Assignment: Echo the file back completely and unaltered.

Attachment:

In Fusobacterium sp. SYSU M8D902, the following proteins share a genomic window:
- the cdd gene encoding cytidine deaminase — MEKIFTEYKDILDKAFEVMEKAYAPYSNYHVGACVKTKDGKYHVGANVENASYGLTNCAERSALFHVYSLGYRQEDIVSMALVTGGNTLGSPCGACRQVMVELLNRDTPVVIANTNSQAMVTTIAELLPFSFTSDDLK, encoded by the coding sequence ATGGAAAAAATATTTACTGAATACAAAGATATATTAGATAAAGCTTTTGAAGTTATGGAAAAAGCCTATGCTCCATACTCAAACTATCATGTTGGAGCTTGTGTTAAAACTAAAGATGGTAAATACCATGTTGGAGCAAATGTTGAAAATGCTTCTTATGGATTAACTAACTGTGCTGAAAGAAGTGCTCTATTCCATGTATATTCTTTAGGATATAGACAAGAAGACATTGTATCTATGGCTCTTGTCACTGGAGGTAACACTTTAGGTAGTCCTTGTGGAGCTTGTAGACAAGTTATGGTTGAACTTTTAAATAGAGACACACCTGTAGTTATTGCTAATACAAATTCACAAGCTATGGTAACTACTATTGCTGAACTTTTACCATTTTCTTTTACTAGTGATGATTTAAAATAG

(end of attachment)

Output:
In Fusobacterium sp. SYSU M8D902, the following proteins share a genomic window:
- the cdd gene encoding cytidine deaminase — MEKIFTEYKDILDKAFEVMEKAYAPYSNYHVGACVKTKDGKYHVGANVENASYGLTNCAERSALFHVYSLGYRQEDIVSMALVTGGNTLGSPCGACRQVMVELLNRDTPVVIANTNSQAMVTTIAELLPFSFTSDDLK, encoded by the coding sequence ATGGAAAAAATATTTACTGAATACAAAGATATATTAGATAAAGCTTTTGAAGTTATGGAAAAAGCCTATGCTCCATACTCAAACTATCATGTTGGAGCTTGTGTTAAAACTAAAGATGGTAAATACCATGTTGGAGCAAATGTTGAAAATGCTTCTTATGGATTAACTAACTGTGCTGAAAGAAGTGCTCTATTCCATGTATATTCTTTAGGATATAGACAAGAAGACATTGTATCTATGGCTCTTGTCACTGGAGGTAACACTTTAGGTAGTCCTTGTGGAGCTTGTAGACAAGTTATGGTTGAACTTTTAAATAGAGACACACCTGTAGTTATTGCTAATACAAATTCACAAGCTATGGTAACTACTATTGCTGAACTTTTACCATTTTCTTTTACTAGTGATGATTTAAAATAG